3-D Pop Just Fizzles

Kendyl Hollingsworth

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Many often find themselves wandering down Memory Lane for a nostalgic visit, whether intentional or not. Although a quick visit is nice, are Disney and other companies taking it too far? Recently movies are being brought back to theaters in 3D. Instead of developing new projects, companies like Disney are resurrecting their previous successes to bring in more cash flow.

One of the most recent movies to be rereleased is Pixar’s Finding Nemo. The film was a 2003 box office hit and remains popular today. It may be fun to see it again in theaters after nearly a decade, but the general idea of rereleasing a movie most people already own is a bit pointless.

What Disney is doing—rereleasing previous hits in 3D—is actually something people may be able to do themselves in the comfort of their own homes. Disney claims “great stories and great characters are timeless” but the only new aspect of rereleased-in-3D movies are the fact that things “pop out” a bit.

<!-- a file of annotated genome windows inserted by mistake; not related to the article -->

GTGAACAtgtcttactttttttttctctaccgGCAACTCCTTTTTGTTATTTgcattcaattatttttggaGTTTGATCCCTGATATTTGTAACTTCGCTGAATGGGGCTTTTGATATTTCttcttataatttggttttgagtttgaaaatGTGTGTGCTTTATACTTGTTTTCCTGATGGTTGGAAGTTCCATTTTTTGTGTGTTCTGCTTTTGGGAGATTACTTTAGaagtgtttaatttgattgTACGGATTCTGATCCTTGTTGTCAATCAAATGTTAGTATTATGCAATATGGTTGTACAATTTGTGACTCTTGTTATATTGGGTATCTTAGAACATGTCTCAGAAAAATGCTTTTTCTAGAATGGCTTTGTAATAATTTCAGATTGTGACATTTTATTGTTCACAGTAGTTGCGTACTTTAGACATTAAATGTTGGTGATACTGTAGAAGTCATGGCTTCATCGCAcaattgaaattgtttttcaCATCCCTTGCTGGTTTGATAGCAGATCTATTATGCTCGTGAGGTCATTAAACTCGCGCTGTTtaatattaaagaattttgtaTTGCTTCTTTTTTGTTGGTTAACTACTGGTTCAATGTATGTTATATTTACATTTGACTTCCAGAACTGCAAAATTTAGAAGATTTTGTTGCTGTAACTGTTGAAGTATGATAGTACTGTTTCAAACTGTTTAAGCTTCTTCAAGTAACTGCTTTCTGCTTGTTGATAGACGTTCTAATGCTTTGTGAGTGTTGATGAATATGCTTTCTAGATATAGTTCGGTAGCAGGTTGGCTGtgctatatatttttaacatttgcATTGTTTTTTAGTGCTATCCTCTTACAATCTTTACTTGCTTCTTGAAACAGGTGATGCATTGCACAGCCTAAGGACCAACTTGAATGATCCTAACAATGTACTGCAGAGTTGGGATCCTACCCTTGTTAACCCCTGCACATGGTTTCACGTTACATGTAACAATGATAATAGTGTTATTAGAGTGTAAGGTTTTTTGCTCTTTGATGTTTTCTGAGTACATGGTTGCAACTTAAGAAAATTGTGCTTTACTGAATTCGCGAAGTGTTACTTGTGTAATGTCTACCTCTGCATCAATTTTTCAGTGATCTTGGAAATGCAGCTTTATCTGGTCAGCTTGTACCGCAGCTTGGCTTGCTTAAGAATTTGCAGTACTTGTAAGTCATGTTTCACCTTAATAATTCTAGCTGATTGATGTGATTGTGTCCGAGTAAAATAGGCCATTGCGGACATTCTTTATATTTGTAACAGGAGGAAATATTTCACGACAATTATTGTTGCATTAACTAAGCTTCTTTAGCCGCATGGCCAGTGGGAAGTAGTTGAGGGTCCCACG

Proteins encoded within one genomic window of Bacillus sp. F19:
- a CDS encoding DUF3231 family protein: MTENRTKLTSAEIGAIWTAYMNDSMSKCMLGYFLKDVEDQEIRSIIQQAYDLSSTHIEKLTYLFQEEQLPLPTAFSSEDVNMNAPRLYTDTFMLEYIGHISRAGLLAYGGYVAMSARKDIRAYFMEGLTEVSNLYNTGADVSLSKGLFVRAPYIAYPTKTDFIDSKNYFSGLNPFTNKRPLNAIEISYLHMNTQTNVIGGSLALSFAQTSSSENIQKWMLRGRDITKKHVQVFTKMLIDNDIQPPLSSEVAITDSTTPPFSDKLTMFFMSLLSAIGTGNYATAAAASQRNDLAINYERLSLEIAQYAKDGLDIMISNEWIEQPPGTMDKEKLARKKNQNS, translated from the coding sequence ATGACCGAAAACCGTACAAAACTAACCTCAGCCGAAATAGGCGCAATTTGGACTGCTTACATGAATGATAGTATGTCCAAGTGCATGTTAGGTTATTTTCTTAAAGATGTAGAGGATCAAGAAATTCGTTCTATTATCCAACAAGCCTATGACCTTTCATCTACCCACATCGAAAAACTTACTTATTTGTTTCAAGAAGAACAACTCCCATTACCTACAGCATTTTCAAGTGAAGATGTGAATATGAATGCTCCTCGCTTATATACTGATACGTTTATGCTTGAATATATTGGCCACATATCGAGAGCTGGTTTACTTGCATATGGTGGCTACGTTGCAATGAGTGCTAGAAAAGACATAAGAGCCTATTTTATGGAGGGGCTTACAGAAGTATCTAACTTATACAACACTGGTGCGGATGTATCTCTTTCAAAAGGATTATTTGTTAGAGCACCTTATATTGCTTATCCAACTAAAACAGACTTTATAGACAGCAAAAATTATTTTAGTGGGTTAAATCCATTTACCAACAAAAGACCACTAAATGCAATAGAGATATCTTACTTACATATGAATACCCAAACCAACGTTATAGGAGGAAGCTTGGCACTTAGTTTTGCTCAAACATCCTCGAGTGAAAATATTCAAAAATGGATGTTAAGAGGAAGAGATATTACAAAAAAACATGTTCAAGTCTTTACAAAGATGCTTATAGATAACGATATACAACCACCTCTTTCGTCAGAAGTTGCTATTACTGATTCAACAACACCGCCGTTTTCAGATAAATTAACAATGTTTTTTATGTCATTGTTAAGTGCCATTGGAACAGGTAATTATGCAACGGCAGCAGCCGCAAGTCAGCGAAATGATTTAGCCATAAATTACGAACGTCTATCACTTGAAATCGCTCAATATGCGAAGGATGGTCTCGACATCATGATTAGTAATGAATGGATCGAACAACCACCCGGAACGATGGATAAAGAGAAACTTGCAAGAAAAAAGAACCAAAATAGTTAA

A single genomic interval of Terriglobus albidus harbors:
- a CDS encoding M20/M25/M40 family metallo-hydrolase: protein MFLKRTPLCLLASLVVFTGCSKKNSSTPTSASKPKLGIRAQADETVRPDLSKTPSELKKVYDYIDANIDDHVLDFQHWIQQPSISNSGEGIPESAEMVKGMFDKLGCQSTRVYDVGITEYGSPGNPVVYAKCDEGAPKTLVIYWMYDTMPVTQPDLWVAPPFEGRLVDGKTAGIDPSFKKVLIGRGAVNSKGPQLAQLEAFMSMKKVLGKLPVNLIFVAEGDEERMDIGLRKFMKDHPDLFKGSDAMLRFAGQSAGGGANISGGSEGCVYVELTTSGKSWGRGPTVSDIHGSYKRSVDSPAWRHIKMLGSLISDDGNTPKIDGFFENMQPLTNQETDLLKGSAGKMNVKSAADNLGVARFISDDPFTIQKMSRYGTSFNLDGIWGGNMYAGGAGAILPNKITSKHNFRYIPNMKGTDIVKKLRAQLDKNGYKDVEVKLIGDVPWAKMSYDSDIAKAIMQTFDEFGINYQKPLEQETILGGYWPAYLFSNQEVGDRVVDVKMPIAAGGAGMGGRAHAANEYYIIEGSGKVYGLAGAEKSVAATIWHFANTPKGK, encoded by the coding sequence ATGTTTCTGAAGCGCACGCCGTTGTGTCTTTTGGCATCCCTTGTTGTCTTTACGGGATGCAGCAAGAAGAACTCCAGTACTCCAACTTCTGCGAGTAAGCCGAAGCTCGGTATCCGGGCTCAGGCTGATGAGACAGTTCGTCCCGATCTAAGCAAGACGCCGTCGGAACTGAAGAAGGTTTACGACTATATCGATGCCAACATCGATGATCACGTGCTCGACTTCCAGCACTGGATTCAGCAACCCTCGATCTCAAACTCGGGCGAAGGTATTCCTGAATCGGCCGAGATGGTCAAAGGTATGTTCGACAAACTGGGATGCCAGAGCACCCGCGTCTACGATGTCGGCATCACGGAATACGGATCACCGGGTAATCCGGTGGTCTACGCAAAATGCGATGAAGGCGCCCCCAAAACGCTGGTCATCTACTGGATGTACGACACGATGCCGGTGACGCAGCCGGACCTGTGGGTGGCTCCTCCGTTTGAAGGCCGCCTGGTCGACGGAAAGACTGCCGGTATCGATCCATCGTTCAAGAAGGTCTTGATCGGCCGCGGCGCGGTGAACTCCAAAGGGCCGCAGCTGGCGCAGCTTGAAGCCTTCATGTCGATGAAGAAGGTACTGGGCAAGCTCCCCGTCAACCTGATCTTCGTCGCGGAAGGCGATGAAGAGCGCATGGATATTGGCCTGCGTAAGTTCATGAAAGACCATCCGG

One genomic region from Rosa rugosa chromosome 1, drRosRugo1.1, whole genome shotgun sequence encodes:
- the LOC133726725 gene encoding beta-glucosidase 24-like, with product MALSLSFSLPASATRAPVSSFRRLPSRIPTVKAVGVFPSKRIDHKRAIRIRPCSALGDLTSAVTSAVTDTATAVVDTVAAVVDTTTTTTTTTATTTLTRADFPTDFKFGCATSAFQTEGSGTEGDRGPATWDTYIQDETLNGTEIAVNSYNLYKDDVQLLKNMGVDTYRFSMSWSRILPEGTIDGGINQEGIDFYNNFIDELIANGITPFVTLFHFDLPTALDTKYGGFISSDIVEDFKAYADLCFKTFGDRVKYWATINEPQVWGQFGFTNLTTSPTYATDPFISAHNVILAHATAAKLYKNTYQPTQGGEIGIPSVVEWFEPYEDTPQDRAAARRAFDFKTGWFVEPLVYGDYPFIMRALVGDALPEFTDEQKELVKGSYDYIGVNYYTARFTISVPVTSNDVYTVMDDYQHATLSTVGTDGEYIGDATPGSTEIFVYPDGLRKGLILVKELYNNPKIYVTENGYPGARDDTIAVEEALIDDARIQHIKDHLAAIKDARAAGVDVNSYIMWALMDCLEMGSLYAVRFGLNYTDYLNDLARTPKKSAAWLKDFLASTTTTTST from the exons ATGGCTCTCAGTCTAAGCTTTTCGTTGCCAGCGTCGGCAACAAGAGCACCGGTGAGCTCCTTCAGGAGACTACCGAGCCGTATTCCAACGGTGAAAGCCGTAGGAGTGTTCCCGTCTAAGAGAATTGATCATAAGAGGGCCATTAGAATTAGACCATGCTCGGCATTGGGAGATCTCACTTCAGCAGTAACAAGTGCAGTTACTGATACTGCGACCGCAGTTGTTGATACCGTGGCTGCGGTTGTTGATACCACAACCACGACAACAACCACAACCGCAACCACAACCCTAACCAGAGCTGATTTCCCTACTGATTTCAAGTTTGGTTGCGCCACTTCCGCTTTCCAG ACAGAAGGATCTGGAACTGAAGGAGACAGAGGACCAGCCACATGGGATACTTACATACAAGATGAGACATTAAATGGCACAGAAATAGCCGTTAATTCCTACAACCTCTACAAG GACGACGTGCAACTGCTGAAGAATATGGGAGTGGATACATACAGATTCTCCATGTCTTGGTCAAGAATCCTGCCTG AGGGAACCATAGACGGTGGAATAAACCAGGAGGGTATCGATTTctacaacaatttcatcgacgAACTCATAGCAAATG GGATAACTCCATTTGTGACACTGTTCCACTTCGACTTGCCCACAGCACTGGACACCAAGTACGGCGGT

No matter when you watch it, no matter how many times you watch it, and no matter where you watch the movie, the plot is still the same. Audiences already know what happens and what to expect. Marlin will always find Nemo. Beauty and the Beast will always end up together. The Titanic will always sink.

What is the main goal in rereleasing a film in 3D? It seems as if film production companies are running out of ideas and are attempting to milk past successes for every penny they’re worth. People don’t want to see the same old, same old—theywant something new to explore and get excited about. It’s time to make something fresh; it’s time to innovate and create a new classic, not bring back the old ones.

The past is the past, and it’s meant to be remembered, not relived.